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Expertice 2022

Brain Injury Education – Heads Up CDC Program

The Law Office of David Dwork

Keep Your Heads Up Before and After the Holidays

The Law Office of David Dwork puts a spotlight on the CDC information program

Kids Playing Soccer

As a law practice that has concentrated on traumatic brain injury litigation for more than 30 years, it is important to us that more attention and education occurs on behalf of the general public, which is why we’re telling everyone about the CDC program Heads Up (Safe Brain. Strong Future).

It is critical to acknowledge that keeping kids healthy and safe should always be our top priority. The site has been constructed to help parents, coaches, educators, and health care providers recognize, respond to, and minimize the risk of concussions or other serious brain injuries.

Many of the subjects covered have already been introduced in our own blogs, such as defining concussions and identifying the signs and symptoms. Part of what we wanted to highlight here is a few points on recovery and returning to activities.

Concussion Recovery

While most children with a concussion will feel better within a few weeks, symptoms will last a month or longer for some. Symptoms may appear during the normal healing process or as the child returns to regular activities. If there are symptoms that concern you or are getting worse, be sure to seek medical care for them ASAP.

Steps to Recovery

  1. Rest – Limit physical activities early on, as well as thinking or memory exercises that could make symptoms worse. They should be encouraged to get a good night’s sleep and take naps as needed during the day.
  2. Light Activity – As the child feels better, gradually return to non-strenuous activities. Daytime naps should be reduced while maximum nighttime sleep should be fostered (so no screen time or loud music before bed). Activities at home should be relaxing with no risk for additional injuries, and they can return to school gradually unless symptoms worsen.
  3. Moderate Activity – For when symptoms are mild or nearly gone, they can return to a regular school schedule, but should be encouraged to take breaks if concussion symptoms worsen.
  4. Back to Regular Activity – For a full recovery when the child is able to do all of their regular activities with no symptoms.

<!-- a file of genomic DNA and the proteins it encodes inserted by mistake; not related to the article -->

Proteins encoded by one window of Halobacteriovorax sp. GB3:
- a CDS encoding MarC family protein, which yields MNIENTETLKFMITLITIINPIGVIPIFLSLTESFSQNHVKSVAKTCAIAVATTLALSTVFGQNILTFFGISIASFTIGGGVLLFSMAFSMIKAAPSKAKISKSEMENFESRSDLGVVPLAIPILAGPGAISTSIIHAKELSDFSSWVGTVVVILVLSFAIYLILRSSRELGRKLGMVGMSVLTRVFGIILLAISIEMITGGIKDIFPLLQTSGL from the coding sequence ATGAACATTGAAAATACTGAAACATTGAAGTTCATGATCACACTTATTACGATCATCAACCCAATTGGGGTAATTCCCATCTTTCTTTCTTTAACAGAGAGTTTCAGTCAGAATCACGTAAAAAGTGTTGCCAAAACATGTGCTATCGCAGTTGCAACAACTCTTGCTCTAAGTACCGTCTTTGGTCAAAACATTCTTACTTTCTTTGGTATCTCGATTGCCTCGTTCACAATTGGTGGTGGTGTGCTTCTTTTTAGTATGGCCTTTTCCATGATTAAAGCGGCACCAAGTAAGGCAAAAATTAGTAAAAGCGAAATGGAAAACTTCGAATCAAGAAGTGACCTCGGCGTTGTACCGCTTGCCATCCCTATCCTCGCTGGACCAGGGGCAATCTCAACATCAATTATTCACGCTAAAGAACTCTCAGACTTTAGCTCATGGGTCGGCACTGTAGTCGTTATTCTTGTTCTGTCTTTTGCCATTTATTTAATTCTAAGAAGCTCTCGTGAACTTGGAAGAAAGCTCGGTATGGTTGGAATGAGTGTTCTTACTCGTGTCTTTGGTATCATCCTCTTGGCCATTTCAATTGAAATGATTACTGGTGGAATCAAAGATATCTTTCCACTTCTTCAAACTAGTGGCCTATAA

Post-Concussive Syndrome

Speak to your child’s or teen’s healthcare provider if their symptoms do not go away or worsen as they try to return to regular activities. If the symptoms last weeks to months after the injury, you should speak to your medical provider about post-concussive syndrome. While rare, post-concussive syndrome is believed to occur most commonly in patients with a history of multiple concussions. 

Returning to School

A child/teen may feel frustrated, sad, and even angry when they cannot return to school right away, keep up with their schoolwork, or hang out with their friends even less than lockdown allows. While most kids will only require help in the initial recovery time, some will have ongoing symptoms that may require support services to help them fully recover. The type of support will differ based on the needs of the student, and may include:

  • Response to Intervention Protocol (RTI)
  • 504 Plan
  • Individualized Education Plan (IEP)

Talk to your child or teen often about their symptoms and offer as much support and encouragement as you can muster.

Returning to Sports and Activities

Obviously, an athlete should only return to sports practices after a concussion with the approval and supervision of their healthcare provider, and it is recommended to work closely with their team’s certified athletic trainer also. The CDC Heads Up program provided six gradual steps you and they can follow to return your athlete to play. The steps are part of regimen practiced over weeks and months:

  1. Back to regular school activities first
  2. Light aerobic activity
  3. Moderate activity
  4. Heavy, non-contact activity
  5. Practice & full contact
  6. Ok for Competition

It is vital for an athlete’s parents and coaches to watch for concussion symptoms after each day’s return to play progression activity. An athlete should only move on to the next step when there are no new symptoms at the current stage. If symptoms return, they are pushing too hard, and the athlete should stop these activities and their medical provider should be contacted.

Can a Traumatic Brain Lawyer Help?

The Law Offices of David Dwork concentrates on traumatic brain injury cases throughout Massachusetts (from Boston to Somerville, Quincy to Cambridge, and anywhere in-between). If you or a loved one (especially a child or teen) has a traumatic brain injury, and you are not getting the proper help or satisfaction, speak to David about your case. You can contact us online or call 617-973-5024 for help today.

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